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City apparently violates Open Meetings Act; “watchdog” media don’t question it

I was dumbfounded to read this in the “watchdog” press this morning (emphasis added):

City Manager Patrick Urich confirmed Friday afternoon that the City Council ordered funding for Officer Jeff Wilson’s legal fees withdrawn as part of the marathon executive session Tuesday night….

The city decided to continue funding Wilson’s legal fees in June when Nicholson filed for an extension of the no stalking order. That decision apparently was overturned by the council on Tuesday during the executive session.

What’s wrong with this picture? If it’s being accurately reported, it’s a blatant violation of the Open Meetings Act, which requires any final action by a public body to be made in open session. Executive session is for discussion purposes. If the City Council is taking a vote or making any kind of decision (i.e., final action) as a public body on anything — including matters of legal funding or non-funding — it must take such vote in open session at a properly-noticed meeting.

There are legal ramifications to this that can impact the City. According to the Open Meetings Act: “No final action may be taken at a closed meeting. Final action shall be preceded by a public recital of the nature of the matter being considered and other information that will inform the public of the business being conducted” (5 ILCS 120/2e). If the City were sued over this violation, the court could “declar[e] null and void any final action taken at a closed meeting in violation of this Act” (5 ILCS 120/3c). All of this adds up to more legal fees for the City, which means more taxpayer money being spent.

That the City would play fast and loose with the Open Meetings Act is, alas, no surprise. But I can’t believe this is being reported by the “watchdog” press so matter-of-factly, completely without question, as if this is standard operating procedure. The Open Meetings Act is often skirted via legal loopholes, and the Journal Star turns a blind eye to such shenanigans, even though such skirting is clearly not in the public’s interest. Yet here is not a legal loophole, but an obvious, blatant, and admitted violation.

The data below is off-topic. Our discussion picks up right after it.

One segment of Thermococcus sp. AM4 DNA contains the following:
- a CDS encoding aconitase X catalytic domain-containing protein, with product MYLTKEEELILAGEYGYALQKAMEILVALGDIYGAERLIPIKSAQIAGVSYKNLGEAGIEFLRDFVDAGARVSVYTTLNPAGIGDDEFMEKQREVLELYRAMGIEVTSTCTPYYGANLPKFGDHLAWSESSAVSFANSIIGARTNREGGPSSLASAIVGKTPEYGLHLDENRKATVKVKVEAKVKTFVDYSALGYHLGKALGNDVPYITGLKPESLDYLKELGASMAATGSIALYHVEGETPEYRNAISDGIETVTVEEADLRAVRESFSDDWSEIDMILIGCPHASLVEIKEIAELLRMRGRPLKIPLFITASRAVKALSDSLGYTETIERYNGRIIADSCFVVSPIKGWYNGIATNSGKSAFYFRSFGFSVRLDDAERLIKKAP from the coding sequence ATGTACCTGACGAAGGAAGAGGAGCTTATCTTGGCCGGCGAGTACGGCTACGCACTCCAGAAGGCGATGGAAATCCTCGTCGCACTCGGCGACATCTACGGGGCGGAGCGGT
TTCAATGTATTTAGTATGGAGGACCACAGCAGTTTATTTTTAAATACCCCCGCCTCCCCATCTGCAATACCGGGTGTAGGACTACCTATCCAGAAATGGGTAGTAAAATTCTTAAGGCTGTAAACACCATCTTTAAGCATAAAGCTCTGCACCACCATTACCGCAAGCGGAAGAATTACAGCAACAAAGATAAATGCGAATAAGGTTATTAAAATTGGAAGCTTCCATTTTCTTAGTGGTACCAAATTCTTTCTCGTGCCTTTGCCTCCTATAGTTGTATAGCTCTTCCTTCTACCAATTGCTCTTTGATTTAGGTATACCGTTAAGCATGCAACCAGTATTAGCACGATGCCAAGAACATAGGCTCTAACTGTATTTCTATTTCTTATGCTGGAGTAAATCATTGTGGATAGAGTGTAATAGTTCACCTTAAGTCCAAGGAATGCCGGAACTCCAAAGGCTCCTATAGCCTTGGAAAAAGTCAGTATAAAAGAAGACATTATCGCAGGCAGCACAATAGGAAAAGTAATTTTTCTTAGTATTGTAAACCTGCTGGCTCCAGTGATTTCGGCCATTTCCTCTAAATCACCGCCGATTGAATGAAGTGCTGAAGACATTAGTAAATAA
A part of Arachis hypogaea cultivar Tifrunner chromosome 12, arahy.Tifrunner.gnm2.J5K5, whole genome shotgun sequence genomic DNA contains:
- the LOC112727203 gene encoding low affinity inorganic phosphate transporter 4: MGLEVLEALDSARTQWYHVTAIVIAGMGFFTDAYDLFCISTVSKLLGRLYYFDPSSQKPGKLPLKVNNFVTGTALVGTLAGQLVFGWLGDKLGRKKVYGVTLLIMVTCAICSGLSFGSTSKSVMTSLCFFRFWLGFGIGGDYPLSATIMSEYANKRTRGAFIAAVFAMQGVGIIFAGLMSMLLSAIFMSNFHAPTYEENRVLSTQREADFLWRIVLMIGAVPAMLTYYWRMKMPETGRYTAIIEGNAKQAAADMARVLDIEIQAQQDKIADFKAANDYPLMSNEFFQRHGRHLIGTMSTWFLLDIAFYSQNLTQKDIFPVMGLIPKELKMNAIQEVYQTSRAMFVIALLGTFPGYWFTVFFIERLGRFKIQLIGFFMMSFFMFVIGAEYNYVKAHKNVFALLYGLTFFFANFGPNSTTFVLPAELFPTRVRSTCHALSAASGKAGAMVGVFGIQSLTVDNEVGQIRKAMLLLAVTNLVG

Did this not raise any red flags at 1 News Plaza?строителство на къщи

15 comments to City apparently violates Open Meetings Act; “watchdog” media don’t question it

  • mazr

    All American City
    It’s Better Here

  • Emtronics

    mazr, I would press the LIKE button but CJ doesn’t have one.

  • District Watcher

    They must have attended the District 150 School of Transparency.

  • checking for details

    Notice it took the city manager several days to get the (in their mind) the correct spin. Either they piss off Nicholason or Wilson and have to gamble who has the least amount of dirt to spill about the corruption in city hall/Peoria PD. Imagine if Wilson’s defense team had (or perhaps will be) dismantles the order of protection system. Peoria would be mud of an international scale. Victim’s rights groups, social service agencies etc would be marching on city hall. the first death from an invalid Order of Protection leading to a death of a victim would lead to a lawsuit that would rock the very foundation of the warehouse district.
    I noticed that word on the street doesn’t even mention it. I am wondering if those two “reporters” chafe wearing the city’s cheerleading skirts. COP top dawgs are simply hoping that noting comes of this or the sludge pit that they have entangled themselves in. Quite frankly there needs to be some serious investigation into this “transparent” government. seems like the window shades are pulled down all the time. The only way to get the city on the Open Meetings Act is to involve the AG’s office and then it will take a lawsuit. COP counts on poverty stricken sheep to ensure business as usual.